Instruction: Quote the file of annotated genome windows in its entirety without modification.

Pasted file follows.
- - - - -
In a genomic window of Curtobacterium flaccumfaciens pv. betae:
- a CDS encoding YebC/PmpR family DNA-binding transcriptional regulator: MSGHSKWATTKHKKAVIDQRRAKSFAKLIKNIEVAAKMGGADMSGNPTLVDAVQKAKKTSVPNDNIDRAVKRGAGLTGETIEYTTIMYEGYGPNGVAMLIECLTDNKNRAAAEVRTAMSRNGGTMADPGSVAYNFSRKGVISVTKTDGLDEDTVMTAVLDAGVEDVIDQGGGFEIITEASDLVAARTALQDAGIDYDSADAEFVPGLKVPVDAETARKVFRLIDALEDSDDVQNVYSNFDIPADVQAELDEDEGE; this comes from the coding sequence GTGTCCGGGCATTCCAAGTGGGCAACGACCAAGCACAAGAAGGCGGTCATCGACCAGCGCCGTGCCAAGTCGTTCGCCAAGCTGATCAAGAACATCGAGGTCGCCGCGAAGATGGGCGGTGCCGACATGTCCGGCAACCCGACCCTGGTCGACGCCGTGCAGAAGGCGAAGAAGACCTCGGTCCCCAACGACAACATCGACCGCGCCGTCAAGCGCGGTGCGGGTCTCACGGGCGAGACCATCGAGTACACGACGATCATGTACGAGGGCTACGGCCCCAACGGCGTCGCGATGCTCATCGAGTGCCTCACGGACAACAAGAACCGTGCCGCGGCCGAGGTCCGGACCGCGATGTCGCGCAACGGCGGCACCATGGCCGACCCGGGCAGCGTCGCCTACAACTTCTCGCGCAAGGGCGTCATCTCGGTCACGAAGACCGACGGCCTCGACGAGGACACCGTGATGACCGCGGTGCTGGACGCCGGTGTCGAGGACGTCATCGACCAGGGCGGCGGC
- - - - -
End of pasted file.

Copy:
In a genomic window of Curtobacterium flaccumfaciens pv. betae:
- a CDS encoding YebC/PmpR family DNA-binding transcriptional regulator: MSGHSKWATTKHKKAVIDQRRAKSFAKLIKNIEVAAKMGGADMSGNPTLVDAVQKAKKTSVPNDNIDRAVKRGAGLTGETIEYTTIMYEGYGPNGVAMLIECLTDNKNRAAAEVRTAMSRNGGTMADPGSVAYNFSRKGVISVTKTDGLDEDTVMTAVLDAGVEDVIDQGGGFEIITEASDLVAARTALQDAGIDYDSADAEFVPGLKVPVDAETARKVFRLIDALEDSDDVQNVYSNFDIPADVQAELDEDEGE; this comes from the coding sequence GTGTCCGGGCATTCCAAGTGGGCAACGACCAAGCACAAGAAGGCGGTCATCGACCAGCGCCGTGCCAAGTCGTTCGCCAAGCTGATCAAGAACATCGAGGTCGCCGCGAAGATGGGCGGTGCCGACATGTCCGGCAACCCGACCCTGGTCGACGCCGTGCAGAAGGCGAAGAAGACCTCGGTCCCCAACGACAACATCGACCGCGCCGTCAAGCGCGGTGCGGGTCTCACGGGCGAGACCATCGAGTACACGACGATCATGTACGAGGGCTACGGCCCCAACGGCGTCGCGATGCTCATCGAGTGCCTCACGGACAACAAGAACCGTGCCGCGGCCGAGGTCCGGACCGCGATGTCGCGCAACGGCGGCACCATGGCCGACCCGGGCAGCGTCGCCTACAACTTCTCGCGCAAGGGCGTCATCTCGGTCACGAAGACCGACGGCCTCGACGAGGACACCGTGATGACCGCGGTGCTGGACGCCGGTGTCGAGGACGTCATCGACCAGGGCGGCGGC